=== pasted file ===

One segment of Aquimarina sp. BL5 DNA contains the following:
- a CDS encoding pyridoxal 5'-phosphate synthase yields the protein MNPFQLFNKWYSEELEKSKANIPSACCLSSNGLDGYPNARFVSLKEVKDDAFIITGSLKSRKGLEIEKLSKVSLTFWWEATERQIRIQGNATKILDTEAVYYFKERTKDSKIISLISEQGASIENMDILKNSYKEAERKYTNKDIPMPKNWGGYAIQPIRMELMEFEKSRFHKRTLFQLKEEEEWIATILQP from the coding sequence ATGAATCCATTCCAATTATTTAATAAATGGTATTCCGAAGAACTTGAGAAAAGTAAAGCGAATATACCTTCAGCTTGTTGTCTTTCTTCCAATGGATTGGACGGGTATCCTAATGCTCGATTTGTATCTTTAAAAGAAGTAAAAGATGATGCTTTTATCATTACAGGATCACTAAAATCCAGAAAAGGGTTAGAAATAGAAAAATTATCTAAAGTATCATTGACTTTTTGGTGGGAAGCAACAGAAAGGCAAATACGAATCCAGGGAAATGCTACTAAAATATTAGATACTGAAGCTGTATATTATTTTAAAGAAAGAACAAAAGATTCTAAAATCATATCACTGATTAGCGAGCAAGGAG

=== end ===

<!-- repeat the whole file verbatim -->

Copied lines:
One segment of Aquimarina sp. BL5 DNA contains the following:
- a CDS encoding pyridoxal 5'-phosphate synthase yields the protein MNPFQLFNKWYSEELEKSKANIPSACCLSSNGLDGYPNARFVSLKEVKDDAFIITGSLKSRKGLEIEKLSKVSLTFWWEATERQIRIQGNATKILDTEAVYYFKERTKDSKIISLISEQGASIENMDILKNSYKEAERKYTNKDIPMPKNWGGYAIQPIRMELMEFEKSRFHKRTLFQLKEEEEWIATILQP from the coding sequence ATGAATCCATTCCAATTATTTAATAAATGGTATTCCGAAGAACTTGAGAAAAGTAAAGCGAATATACCTTCAGCTTGTTGTCTTTCTTCCAATGGATTGGACGGGTATCCTAATGCTCGATTTGTATCTTTAAAAGAAGTAAAAGATGATGCTTTTATCATTACAGGATCACTAAAATCCAGAAAAGGGTTAGAAATAGAAAAATTATCTAAAGTATCATTGACTTTTTGGTGGGAAGCAACAGAAAGGCAAATACGAATCCAGGGAAATGCTACTAAAATATTAGATACTGAAGCTGTATATTATTTTAAAGAAAGAACAAAAGATTCTAAAATCATATCACTGATTAGCGAGCAAGGAG